Opinion
Education Funding Opinion

Inspire Math Students

By Stu Silberman — March 24, 2014 2 min read

Natalie McCutchen is a 2013-14 Hope Street Group Fellow and teaches 7th grade Math at Franklin Simpson Middle School in the Simpson, Kentucky School District.

“Math is hard!” “I’ve never been good at math!” “I hate math!” It is my goal, as a math teacher, to eliminate these phrases from the thoughts and minds of
my students. Instead, I would love to hear my students say, “Math is challenging!” “I can do math!” “Math is fun!”

In order to make this a reality for my students, I must create unique, personalized learning experiences for each student. Having the appropriate standards
in place and the necessary materials and resources to extend the learning of my students can facilitate their experiences in math. Funding is a vital
element to implementing and sustaining high-quality learning for my students and the type of learning that:



  • best meets the needs of each student;

  • will allow my students to explore content in new and meaningful ways, and for my students to be fully engaged and able to delve deeper into the content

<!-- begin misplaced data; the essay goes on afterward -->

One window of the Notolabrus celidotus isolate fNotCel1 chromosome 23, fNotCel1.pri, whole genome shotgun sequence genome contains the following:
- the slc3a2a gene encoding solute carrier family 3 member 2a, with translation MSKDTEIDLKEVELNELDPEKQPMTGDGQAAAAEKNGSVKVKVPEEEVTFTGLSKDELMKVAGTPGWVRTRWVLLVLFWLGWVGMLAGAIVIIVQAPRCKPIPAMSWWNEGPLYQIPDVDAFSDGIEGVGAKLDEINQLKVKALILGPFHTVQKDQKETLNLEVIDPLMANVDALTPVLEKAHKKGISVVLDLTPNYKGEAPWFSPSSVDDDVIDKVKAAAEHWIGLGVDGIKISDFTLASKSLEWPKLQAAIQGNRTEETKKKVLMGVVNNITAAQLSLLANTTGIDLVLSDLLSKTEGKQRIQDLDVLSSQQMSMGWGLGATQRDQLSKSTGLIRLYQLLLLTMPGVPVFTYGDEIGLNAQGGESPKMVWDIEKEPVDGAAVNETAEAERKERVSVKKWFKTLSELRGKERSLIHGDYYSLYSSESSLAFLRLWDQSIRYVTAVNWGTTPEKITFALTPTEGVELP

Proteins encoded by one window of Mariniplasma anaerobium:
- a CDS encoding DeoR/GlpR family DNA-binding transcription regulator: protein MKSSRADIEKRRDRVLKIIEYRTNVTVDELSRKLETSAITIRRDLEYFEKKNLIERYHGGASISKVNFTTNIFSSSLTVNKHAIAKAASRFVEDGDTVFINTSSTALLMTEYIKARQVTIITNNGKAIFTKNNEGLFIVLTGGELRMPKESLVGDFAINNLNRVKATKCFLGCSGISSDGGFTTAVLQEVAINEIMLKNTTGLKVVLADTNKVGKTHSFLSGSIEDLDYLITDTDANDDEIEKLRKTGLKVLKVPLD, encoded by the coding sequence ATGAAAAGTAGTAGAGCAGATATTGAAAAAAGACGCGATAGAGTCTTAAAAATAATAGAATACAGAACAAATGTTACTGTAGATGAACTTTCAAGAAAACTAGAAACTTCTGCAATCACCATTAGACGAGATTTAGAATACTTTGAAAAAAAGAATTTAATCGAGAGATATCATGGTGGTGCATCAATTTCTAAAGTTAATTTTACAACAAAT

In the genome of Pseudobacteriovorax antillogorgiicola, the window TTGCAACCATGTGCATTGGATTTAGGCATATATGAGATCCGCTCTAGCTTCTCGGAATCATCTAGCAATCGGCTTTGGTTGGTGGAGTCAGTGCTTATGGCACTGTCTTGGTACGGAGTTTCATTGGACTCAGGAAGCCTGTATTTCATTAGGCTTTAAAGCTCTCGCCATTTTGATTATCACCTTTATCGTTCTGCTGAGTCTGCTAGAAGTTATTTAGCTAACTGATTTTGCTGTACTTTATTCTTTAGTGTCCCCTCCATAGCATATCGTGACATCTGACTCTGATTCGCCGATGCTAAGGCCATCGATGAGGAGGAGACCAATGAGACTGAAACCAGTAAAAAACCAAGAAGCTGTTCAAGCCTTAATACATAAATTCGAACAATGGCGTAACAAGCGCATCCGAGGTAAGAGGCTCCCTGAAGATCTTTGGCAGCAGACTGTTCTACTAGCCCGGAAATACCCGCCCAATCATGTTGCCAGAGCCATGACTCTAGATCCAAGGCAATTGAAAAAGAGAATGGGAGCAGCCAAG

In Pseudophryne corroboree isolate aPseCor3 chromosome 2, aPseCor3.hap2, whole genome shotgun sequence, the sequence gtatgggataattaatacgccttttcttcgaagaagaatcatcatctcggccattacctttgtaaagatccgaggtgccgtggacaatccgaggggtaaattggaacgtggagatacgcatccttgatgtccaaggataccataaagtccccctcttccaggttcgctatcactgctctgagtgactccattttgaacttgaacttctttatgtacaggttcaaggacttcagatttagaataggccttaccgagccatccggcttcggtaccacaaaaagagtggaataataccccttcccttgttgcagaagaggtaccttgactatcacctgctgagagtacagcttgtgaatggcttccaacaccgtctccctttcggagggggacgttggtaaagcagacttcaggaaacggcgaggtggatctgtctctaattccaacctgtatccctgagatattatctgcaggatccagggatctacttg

in order to create deeper and sustaining connections;

  • will turn the most reluctant math student into a motivated student;

  • can turn a bored student into an engaged student;

  • can turn a student who did just enough to get by into a student who is willing to go the extra mile just for the sake of learning;

  • can only be accomplished by adequate funding, higher standards, sufficient materials, reliable resources, and a willingness for growth.

Shortly after the start of the school year, one of my former students presented me with a letter. She told me she had to write a letter to someone who
inspired her and the first person she thought of was me. I was honored, shocked, and grateful. I went back into my classroom, slowly opened her letter, and
began to read. She wrote how she had always been afraid to speak up for fear of being laughed at, how she never believed in herself, and had never really
liked math. She discussed how all that changed because I showed her that it was okay to speak up and that she had something valuable to offer. She spoke of
how she is more confident and that she believes in herself and is willing to try new things. She told me thank you!

As the tears rolled down my face, I was validated for all my hard work. I realized that my goal is for each of my students to feel this way. It is my goal
that all my students experience success and discover their purpose in life. My goal is for each of my students to discover their own personal greatness!

Our students need adequate funding. Please help all students achieve their own personal greatness.

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